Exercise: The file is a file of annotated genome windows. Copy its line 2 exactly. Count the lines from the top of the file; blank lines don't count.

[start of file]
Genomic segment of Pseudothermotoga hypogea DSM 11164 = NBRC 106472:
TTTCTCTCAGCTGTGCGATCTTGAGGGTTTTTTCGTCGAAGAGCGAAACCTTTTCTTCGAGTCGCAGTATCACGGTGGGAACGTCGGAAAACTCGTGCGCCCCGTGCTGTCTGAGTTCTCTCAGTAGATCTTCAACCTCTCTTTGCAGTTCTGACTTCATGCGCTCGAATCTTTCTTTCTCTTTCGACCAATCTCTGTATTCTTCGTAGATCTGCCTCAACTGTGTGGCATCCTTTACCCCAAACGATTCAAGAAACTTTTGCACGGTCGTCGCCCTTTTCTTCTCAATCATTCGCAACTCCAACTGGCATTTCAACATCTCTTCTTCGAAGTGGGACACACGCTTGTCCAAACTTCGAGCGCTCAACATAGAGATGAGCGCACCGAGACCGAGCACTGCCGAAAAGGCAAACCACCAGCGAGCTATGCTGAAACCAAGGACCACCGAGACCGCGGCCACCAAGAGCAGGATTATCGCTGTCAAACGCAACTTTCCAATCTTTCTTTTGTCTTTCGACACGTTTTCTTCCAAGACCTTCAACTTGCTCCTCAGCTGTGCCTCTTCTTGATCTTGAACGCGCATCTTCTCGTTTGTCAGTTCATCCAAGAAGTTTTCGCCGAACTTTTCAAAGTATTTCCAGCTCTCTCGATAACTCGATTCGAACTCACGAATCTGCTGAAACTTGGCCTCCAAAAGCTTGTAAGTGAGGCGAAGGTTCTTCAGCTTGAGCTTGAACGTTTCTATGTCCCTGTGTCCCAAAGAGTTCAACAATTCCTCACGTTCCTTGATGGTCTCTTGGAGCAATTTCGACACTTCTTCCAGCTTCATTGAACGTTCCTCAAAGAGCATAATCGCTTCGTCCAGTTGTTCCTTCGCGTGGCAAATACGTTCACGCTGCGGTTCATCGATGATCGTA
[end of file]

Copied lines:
TTTCTCTCAGCTGTGCGATCTTGAGGGTTTTTTCGTCGAAGAGCGAAACCTTTTCTTCGAGTCGCAGTATCACGGTGGGAACGTCGGAAAACTCGTGCGCCCCGTGCTGTCTGAGTTCTCTCAGTAGATCTTCAACCTCTCTTTGCAGTTCTGACTTCATGCGCTCGAATCTTTCTTTCTCTTTCGACCAATCTCTGTATTCTTCGTAGATCTGCCTCAACTGTGTGGCATCCTTTACCCCAAACGATTCAAGAAACTTTTGCACGGTCGTCGCCCTTTTCTTCTCAATCATTCGCAACTCCAACTGGCATTTCAACATCTCTTCTTCGAAGTGGGACACACGCTTGTCCAAACTTCGAGCGCTCAACATAGAGATGAGCGCACCGAGACCGAGCACTGCCGAAAAGGCAAACCACCAGCGAGCTATGCTGAAACCAAGGACCACCGAGACCGCGGCCACCAAGAGCAGGATTATCGCTGTCAAACGCAACTTTCCAATCTTTCTTTTGTCTTTCGACACGTTTTCTTCCAAGACCTTCAACTTGCTCCTCAGCTGTGCCTCTTCTTGATCTTGAACGCGCATCTTCTCGTTTGTCAGTTCATCCAAGAAGTTTTCGCCGAACTTTTCAAAGTATTTCCAGCTCTCTCGATAACTCGATTCGAACTCACGAATCTGCTGAAACTTGGCCTCCAAAAGCTTGTAAGTGAGGCGAAGGTTCTTCAGCTTGAGCTTGAACGTTTCTATGTCCCTGTGTCCCAAAGAGTTCAACAATTCCTCACGTTCCTTGATGGTCTCTTGGAGCAATTTCGACACTTCTTCCAGCTTCATTGAACGTTCCTCAAAGAGCATAATCGCTTCGTCCAGTTGTTCCTTCGCGTGGCAAATACGTTCACGCTGCGGTTCATCGATGATCGTA